Kida Kudz continues to show he’s a force to be reckoned with ahead of the release of his new project.
If you don’t know Kida Kudz you’ve probably been living under a rock as his run from around 2018-2019 gave him not only some of his biggest hits but saw him working with some of the biggest artists globally. He’s worked with Afrobeats stars like Wizkid and Burna Boy but also UK mainstays like Chip, Ms Banks, and Jaykae to name a few. He’s an artist that has spent his time between the UK and Nigeria and he brings those cultural influences into his music in a way that’s unique to him. Ahead of the release of his new project, Top Memba, we caught up with the Jiggy Boy himself to talk about his new music, fashion, fatherhood and more.
What song of yours do you think defines you the best and why that song?
I would say ‘Animalistic’ and the title is the reason why!
How has fatherhood changed you or the way you think?
I wouldn’t say it changed anything, but it added value and purpose to my life, my drive is stronger than it’s ever been. It isn’t just about myself now but also the future of my family.
You collabed with Daily Paper, where did your interest in fashion come from?
My fashion interest came from growing up in Nigeria, watching artists like Lil Wayne on BET. At the time, I think he was wearing pink Bape, I loved the colours and the brand and at the time wanted to look like that. It inspired my interest in brands and different opportunities to collaborate. The 90s and early 2000s really inspired the way I dress.
How did the Jiggy Boyz start?
A few years ago my friend was dressing up in some mad way, really trying some interesting looks, and at the time I had a freestyle coming with Tim Westwood. I mentioned him and my boys in the freestyle and Jiggy is a word we’ve always used. Suddenly my fans started picking it up and even A$AP posted “Jiggy” on my page. From there Jiggy Boys just became our thing, it was just me and my friends, super organic.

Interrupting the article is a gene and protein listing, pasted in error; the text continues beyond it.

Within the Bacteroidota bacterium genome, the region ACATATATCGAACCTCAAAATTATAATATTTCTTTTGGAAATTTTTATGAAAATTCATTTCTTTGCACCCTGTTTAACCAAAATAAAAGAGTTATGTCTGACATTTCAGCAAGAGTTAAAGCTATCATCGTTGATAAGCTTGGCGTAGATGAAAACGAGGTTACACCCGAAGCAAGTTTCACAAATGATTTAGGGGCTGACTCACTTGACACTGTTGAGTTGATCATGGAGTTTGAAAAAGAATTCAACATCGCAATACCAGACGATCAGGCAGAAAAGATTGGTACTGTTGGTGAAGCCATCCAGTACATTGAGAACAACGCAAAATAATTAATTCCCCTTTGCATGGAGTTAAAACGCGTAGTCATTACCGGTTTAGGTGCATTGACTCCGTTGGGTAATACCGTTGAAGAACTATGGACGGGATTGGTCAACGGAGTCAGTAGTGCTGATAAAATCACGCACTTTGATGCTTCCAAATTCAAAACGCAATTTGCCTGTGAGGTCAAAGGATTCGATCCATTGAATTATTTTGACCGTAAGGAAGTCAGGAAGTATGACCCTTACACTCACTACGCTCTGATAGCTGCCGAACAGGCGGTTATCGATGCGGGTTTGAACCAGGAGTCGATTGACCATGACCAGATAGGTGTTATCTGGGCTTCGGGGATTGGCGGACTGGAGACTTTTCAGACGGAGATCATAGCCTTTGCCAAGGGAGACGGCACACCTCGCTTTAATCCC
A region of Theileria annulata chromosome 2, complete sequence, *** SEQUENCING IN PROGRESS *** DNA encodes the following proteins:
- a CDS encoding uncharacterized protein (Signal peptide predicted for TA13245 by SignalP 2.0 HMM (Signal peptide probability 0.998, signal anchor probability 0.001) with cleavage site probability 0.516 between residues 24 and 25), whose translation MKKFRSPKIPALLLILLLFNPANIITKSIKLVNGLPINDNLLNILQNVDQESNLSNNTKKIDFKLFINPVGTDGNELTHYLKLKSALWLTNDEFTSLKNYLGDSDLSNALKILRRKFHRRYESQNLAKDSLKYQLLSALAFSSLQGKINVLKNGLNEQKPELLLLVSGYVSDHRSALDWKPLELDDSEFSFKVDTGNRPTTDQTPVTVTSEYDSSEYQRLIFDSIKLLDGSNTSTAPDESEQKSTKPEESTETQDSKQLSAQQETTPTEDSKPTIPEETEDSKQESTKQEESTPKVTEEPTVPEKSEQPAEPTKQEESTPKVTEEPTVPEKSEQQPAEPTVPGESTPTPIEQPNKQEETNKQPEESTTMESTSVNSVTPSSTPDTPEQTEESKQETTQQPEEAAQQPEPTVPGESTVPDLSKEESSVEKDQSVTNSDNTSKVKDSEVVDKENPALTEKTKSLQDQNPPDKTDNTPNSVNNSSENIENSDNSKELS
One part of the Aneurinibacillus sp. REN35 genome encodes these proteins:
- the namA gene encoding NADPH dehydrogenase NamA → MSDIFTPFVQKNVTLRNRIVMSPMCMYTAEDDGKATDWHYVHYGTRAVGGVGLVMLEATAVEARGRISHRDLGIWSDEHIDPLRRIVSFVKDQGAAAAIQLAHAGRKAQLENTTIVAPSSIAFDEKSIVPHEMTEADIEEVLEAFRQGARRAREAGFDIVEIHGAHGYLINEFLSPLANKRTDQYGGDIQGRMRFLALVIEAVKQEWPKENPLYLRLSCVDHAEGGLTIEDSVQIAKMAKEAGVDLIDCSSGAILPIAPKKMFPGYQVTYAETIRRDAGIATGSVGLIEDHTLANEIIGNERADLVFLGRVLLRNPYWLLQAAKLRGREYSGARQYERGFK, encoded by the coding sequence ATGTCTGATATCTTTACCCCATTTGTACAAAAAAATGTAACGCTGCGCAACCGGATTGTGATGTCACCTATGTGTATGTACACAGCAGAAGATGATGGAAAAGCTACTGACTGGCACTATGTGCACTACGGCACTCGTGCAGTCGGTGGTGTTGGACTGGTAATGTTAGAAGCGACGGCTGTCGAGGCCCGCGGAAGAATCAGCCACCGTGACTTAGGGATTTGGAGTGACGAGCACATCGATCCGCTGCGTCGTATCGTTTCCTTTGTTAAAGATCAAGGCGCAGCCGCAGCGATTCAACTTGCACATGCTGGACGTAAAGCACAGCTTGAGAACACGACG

How did you get into music?
I entered a talent show in Nigeria called Sprites Triple Slam when I was 14, then I entered another one called Peak Talent show and I won it! I remember everyone one else was in their 20s and I was obviously super young and wasn’t taking it too seriously. I ended up getting the highest votes each week and from there decided maybe I should be taking this seriously, and did!
You’ve got a new project on the way, what was the inspiration behind that?
Real life, mental health, sitting at home all 2020, and my family .
The project got announced with the Bella Shmurda supported track ‘Ball Till We Fall’ tell me more about that track.
It’s a powerful song, with almost a bully kind of feeling. When I was thinking about the title it reminded me of Cash Money and Lil Wayne in the 90s, that was the energy we were channelling. Then I remembered the 1997 unreleased Cash Money documentary, which was set to be titled ‘Ball Till We Fall’ if it had come out. So yeah that’s the story behind that one.
You dropped the video to ‘Makaveli’ – the video is a tribute to 2pac, what did 2pac represent to you/why was he so important to you?
Growing up in Nigeria, 2pac was a big inspiration to all off us, almost not a choice. The inspiration behind Makaveli is me taking an opportunity to pay homage and my respects to the big dog.
You recorded this project a little differently due to the pandemic and you becoming a father, tell us a bit about the process for making this one?
I can’t lie, I made all the records in my living room with my first born knocking around for the majority of the time. So really it was just made in an apartment with me, my friends and a mic, hanging at the table. The project was produced by JMK and Jenio.
If you weren’t doing music what would you be doing right now?
To be honest I think I would’ve become a vet! I love dogs and animals in general. When I was a kid that was my dream, until I started doing music and realised I wanted to focus on that.
What is ‘Afro Jiggy’ in your words?
That’s me, that’s Kida Kudz.